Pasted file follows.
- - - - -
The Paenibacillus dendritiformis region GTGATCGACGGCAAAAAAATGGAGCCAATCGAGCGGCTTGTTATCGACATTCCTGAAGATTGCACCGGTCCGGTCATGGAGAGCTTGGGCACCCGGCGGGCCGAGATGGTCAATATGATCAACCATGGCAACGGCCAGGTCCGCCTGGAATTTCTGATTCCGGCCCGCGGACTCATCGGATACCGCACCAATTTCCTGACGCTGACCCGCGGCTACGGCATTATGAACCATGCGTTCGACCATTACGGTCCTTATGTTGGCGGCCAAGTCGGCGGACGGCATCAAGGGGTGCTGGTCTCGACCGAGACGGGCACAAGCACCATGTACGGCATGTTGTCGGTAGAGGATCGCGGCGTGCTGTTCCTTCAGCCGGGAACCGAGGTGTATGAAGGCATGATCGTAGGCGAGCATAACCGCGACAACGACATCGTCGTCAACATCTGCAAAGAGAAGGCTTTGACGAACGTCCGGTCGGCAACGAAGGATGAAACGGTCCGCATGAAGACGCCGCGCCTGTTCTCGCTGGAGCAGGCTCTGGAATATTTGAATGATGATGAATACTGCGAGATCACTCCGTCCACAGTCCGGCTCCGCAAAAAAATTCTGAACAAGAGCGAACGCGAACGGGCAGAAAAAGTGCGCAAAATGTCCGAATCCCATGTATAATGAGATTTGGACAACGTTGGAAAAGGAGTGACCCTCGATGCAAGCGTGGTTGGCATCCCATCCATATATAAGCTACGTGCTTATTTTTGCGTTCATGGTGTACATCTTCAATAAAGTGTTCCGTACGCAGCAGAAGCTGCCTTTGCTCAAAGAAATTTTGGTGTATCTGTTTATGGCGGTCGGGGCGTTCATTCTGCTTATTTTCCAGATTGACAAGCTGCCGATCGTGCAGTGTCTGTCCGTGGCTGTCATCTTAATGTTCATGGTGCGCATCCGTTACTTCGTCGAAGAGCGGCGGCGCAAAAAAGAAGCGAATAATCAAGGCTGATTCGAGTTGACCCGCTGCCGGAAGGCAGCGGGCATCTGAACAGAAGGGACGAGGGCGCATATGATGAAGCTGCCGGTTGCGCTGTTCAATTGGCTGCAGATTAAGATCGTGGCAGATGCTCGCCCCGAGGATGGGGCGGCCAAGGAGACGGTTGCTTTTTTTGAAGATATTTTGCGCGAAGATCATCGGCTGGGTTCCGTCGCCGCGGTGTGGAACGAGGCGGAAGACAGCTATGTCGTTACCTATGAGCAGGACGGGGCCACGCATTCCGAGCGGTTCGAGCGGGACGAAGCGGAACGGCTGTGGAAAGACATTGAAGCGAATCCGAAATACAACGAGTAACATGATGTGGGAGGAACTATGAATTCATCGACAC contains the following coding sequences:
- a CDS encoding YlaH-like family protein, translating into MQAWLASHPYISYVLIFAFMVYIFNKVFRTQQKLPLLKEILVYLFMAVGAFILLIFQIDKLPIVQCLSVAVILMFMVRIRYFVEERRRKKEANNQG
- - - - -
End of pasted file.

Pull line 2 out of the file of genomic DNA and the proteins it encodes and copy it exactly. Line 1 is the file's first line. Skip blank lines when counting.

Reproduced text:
- a CDS encoding YlaH-like family protein, translating into MQAWLASHPYISYVLIFAFMVYIFNKVFRTQQKLPLLKEILVYLFMAVGAFILLIFQIDKLPIVQCLSVAVILMFMVRIRYFVEERRRKKEANNQG